- Remember that kids change. Remind yourself that kids grow and change and develop and mature. Trust this natural process. What you see now is not necessarily what you’ll see in the future. Kids need guidance and direction, but proper guidance comes from clearly seeing what they need today so that they can do better tomorrow. James Lehman says to act “as if” with your child. What this means is that you act “as if” your child is behaving responsibly. Start expecting that of your child, and you might see a change in their behavior. Stop your own imagined fears and projections from running over you so that you can see your kids and parent them from clear lenses.
- Be careful not to assign meaning to the behavior you are seeing. The interpretation might be more about you than the child. Ask yourself, “What do I see and hear, what is in front of me, what are the facts?” versus imagining, worrying and projecting. Remind yourself that kids are works in progress. Rather than being anxious about why they are doing what they’re doing and putting meaning to it, instead remind yourself they just haven’t yet learned the repertoire of skills that will help them to do better. Knowing you can provide those skills for them can help you calm down and do something productive. You can guide them to make better choices with consequences, boundaries and limits, rather than spending your time worrying about the poor choices they make and what that means for their future.
- Know the difference between what is versus what you think or imagine. Learn your own history well enough so that you know yourself. This will help you to know when you might be projecting something about yourself onto your child versus when something is actually about the child. For example, if you know that you come from a family that was always anxious about sickness and health issues, you will be better able to know if you are holding your child back from participating in certain activities because of her own vulnerabilities or because of your unresolved issues in your own family.
- Worry is futurizing. Understand that worrying is futurizing. If you find yourself going down the rabbit hole, stop and ask yourself these questions:
- What is the likelihood of that happening? Is this realistic?
- What do I actually see and hear, not what am I afraid of seeing and hearing or what I’m imagining all this means.
- Why am I worried about this particular thing? Is it more about my own resolved issues or more about my child? If there’s something there, then how can I cope?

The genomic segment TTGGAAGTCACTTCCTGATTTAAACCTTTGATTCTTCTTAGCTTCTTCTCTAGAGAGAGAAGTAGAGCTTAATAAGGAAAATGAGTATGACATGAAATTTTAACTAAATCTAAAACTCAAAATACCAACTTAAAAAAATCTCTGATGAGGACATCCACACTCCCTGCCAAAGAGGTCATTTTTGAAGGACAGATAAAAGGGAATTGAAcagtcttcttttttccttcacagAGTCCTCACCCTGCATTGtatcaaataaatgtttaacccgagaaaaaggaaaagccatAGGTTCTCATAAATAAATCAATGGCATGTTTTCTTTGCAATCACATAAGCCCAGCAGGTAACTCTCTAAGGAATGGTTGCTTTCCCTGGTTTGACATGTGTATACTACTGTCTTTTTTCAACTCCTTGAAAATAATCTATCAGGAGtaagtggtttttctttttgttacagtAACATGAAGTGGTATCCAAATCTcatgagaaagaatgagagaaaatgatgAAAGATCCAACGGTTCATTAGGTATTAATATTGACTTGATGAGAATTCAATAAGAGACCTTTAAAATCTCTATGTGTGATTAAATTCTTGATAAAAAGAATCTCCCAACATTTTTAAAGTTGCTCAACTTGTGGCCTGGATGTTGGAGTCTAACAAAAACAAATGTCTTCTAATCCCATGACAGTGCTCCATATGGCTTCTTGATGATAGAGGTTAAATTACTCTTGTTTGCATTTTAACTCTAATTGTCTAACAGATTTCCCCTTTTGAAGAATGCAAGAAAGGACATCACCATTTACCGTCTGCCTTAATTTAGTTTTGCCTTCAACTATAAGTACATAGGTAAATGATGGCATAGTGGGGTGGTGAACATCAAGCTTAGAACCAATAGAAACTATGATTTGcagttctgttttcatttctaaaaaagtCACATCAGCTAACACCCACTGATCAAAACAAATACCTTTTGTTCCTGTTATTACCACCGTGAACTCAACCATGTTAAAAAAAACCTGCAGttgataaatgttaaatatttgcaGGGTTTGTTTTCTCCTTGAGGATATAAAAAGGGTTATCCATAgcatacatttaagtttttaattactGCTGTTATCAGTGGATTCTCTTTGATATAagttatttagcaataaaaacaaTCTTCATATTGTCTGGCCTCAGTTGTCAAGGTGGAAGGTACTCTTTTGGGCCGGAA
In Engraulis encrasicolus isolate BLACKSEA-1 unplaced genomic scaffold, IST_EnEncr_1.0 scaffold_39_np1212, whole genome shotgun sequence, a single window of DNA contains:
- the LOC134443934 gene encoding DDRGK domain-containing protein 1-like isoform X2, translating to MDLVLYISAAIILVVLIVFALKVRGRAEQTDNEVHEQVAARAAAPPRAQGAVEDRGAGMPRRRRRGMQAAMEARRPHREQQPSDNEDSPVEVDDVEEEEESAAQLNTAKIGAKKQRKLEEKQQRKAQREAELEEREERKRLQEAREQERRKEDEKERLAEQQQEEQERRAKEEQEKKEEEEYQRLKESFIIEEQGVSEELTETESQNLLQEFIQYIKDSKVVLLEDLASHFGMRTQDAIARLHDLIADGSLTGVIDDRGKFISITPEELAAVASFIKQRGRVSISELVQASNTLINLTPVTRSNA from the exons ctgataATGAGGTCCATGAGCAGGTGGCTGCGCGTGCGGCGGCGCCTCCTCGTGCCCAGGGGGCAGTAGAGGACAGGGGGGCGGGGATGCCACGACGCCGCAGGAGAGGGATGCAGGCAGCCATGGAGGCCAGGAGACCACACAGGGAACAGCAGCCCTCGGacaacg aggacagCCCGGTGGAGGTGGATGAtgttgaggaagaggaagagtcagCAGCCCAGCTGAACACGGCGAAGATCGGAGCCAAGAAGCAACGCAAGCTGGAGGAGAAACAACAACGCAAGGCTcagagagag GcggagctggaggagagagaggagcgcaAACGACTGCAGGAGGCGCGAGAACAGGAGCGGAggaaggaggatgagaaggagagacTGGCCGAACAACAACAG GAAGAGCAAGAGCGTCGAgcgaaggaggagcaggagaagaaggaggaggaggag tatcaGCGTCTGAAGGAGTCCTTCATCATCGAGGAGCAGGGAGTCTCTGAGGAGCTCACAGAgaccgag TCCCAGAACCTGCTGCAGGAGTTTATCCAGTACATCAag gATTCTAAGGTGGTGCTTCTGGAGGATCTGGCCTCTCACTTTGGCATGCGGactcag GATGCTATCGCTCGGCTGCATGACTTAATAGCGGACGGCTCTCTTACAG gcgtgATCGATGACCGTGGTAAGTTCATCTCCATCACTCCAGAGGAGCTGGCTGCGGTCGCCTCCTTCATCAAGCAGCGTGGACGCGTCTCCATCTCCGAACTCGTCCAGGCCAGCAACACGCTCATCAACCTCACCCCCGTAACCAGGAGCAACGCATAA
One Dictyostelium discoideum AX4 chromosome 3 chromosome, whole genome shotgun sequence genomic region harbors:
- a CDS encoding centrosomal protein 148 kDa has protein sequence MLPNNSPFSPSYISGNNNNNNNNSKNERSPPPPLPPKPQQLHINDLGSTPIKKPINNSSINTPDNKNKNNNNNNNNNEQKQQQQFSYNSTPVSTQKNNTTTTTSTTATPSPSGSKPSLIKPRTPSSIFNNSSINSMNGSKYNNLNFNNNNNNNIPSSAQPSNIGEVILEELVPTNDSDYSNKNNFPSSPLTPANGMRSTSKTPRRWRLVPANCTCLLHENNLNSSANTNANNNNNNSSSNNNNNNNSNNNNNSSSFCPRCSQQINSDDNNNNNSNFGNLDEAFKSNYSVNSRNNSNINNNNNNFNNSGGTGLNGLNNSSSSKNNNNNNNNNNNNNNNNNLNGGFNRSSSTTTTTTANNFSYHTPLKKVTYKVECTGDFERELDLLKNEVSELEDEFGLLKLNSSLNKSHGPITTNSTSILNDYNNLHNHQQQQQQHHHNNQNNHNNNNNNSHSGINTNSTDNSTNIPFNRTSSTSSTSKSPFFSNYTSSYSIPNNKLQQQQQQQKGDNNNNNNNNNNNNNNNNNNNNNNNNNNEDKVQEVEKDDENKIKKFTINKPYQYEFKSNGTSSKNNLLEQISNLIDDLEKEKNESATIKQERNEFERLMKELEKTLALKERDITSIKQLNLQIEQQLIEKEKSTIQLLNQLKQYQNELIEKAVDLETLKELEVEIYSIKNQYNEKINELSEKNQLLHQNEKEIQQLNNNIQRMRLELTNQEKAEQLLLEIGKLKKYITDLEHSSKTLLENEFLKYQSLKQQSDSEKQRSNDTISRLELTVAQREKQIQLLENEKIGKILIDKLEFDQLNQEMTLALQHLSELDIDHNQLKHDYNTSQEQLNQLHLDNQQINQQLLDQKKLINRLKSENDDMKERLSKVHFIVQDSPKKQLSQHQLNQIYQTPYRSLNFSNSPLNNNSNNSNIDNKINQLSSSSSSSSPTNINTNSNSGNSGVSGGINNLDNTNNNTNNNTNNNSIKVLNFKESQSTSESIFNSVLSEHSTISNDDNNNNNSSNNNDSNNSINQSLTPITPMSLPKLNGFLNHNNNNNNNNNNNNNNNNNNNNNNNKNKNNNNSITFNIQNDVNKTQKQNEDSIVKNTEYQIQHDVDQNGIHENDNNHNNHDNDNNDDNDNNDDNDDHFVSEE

- Am I jumping to conclusions, over-generalizing, mind reading, projecting? What are the actual facts that I need to pay attention to?
By pausing and doing an inventory of what’s going on inside you, you’ll have a good chance to stop worrying and start focusing on how to problem solve the task at hand.
- Practice meditation and mindfulness. Include in your life the things that will lower your anxiety and help you to live in the present. You might take a walk, pray, do yoga, or just sit in the sun for a moment clearing your head. This will not only help your personal growth, it will help you to know where you end and where your child begins. Defining yourself and being securely planted in the present will allow you to raise kids who will thrive in the future.
Staying in the present, not worrying about the future, and knowing what belongs to us—and not them—helps us see what our children actually need now and then we can provide it. After all, that’s all we have control over. Staying firmly planted in the present helps you see if you are reacting to something your child actually said or did, something you imagine your child said or did, or something you fear that your child might say or do in the future.
You will better know where your child is coming from when you’re paying attention to what’s going on in the present.
About Debbie Pincus, MS LMHC
For more than 25 years, Debbie has offered compassionate and effective therapy and coaching, helping individuals, couples and parents to heal themselves and their relationships. Debbie is the creator of the Calm Parent AM & PM™ program and is also the author of numerous books for young people on interpersonal relations.